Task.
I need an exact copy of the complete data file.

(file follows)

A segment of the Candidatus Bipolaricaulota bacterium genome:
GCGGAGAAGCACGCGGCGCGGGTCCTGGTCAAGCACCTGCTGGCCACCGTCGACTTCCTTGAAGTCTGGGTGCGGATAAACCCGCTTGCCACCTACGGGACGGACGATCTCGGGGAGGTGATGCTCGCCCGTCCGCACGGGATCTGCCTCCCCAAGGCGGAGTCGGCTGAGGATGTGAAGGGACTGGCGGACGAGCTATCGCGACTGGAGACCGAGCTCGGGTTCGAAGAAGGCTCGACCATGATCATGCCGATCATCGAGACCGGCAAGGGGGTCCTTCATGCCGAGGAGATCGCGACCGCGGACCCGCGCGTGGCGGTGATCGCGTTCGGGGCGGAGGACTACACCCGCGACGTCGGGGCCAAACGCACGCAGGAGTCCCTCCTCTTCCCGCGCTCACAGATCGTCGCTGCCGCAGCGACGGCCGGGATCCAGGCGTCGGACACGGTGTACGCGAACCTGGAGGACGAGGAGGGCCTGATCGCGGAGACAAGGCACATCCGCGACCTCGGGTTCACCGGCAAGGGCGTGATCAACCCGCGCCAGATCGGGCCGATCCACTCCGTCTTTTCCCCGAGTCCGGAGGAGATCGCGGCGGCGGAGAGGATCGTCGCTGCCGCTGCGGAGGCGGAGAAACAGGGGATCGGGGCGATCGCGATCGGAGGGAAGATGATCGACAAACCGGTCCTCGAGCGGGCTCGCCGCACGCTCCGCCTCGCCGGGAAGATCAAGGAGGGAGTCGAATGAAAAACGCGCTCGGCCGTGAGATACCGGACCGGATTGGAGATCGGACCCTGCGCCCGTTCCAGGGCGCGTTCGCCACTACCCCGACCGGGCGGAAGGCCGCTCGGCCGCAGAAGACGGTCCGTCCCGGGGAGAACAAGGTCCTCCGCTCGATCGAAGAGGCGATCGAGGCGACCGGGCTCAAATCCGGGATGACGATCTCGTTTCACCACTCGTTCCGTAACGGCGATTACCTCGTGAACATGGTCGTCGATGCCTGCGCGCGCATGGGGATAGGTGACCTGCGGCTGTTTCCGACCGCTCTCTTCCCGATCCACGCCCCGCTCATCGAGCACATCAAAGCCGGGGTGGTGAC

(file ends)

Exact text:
A segment of the Candidatus Bipolaricaulota bacterium genome:
GCGGAGAAGCACGCGGCGCGGGTCCTGGTCAAGCACCTGCTGGCCACCGTCGACTTCCTTGAAGTCTGGGTGCGGATAAACCCGCTTGCCACCTACGGGACGGACGATCTCGGGGAGGTGATGCTCGCCCGTCCGCACGGGATCTGCCTCCCCAAGGCGGAGTCGGCTGAGGATGTGAAGGGACTGGCGGACGAGCTATCGCGACTGGAGACCGAGCTCGGGTTCGAAGAAGGCTCGACCATGATCATGCCGATCATCGAGACCGGCAAGGGGGTCCTTCATGCCGAGGAGATCGCGACCGCGGACCCGCGCGTGGCGGTGATCGCGTTCGGGGCGGAGGACTACACCCGCGACGTCGGGGCCAAACGCACGCAGGAGTCCCTCCTCTTCCCGCGCTCACAGATCGTCGCTGCCGCAGCGACGGCCGGGATCCAGGCGTCGGACACGGTGTACGCGAACCTGGAGGACGAGGAGGGCCTGATCGCGGAGACAAGGCACATCCGCGACCTCGGGTTCACCGGCAAGGGCGTGATCAACCCGCGCCAGATCGGGCCGATCCACTCCGTCTTTTCCCCGAGTCCGGAGGAGATCGCGGCGGCGGAGAGGATCGTCGCTGCCGCTGCGGAGGCGGAGAAACAGGGGATCGGGGCGATCGCGATCGGAGGGAAGATGATCGACAAACCGGTCCTCGAGCGGGCTCGCCGCACGCTCCGCCTCGCCGGGAAGATCAAGGAGGGAGTCGAATGAAAAACGCGCTCGGCCGTGAGATACCGGACCGGATTGGAGATCGGACCCTGCGCCCGTTCCAGGGCGCGTTCGCCACTACCCCGACCGGGCGGAAGGCCGCTCGGCCGCAGAAGACGGTCCGTCCCGGGGAGAACAAGGTCCTCCGCTCGATCGAAGAGGCGATCGAGGCGACCGGGCTCAAATCCGGGATGACGATCTCGTTTCACCACTCGTTCCGTAACGGCGATTACCTCGTGAACATGGTCGTCGATGCCTGCGCGCGCATGGGGATAGGTGACCTGCGGCTGTTTCCGACCGCTCTCTTCCCGATCCACGCCCCGCTCATCGAGCACATCAAAGCCGGGGTGGTGAC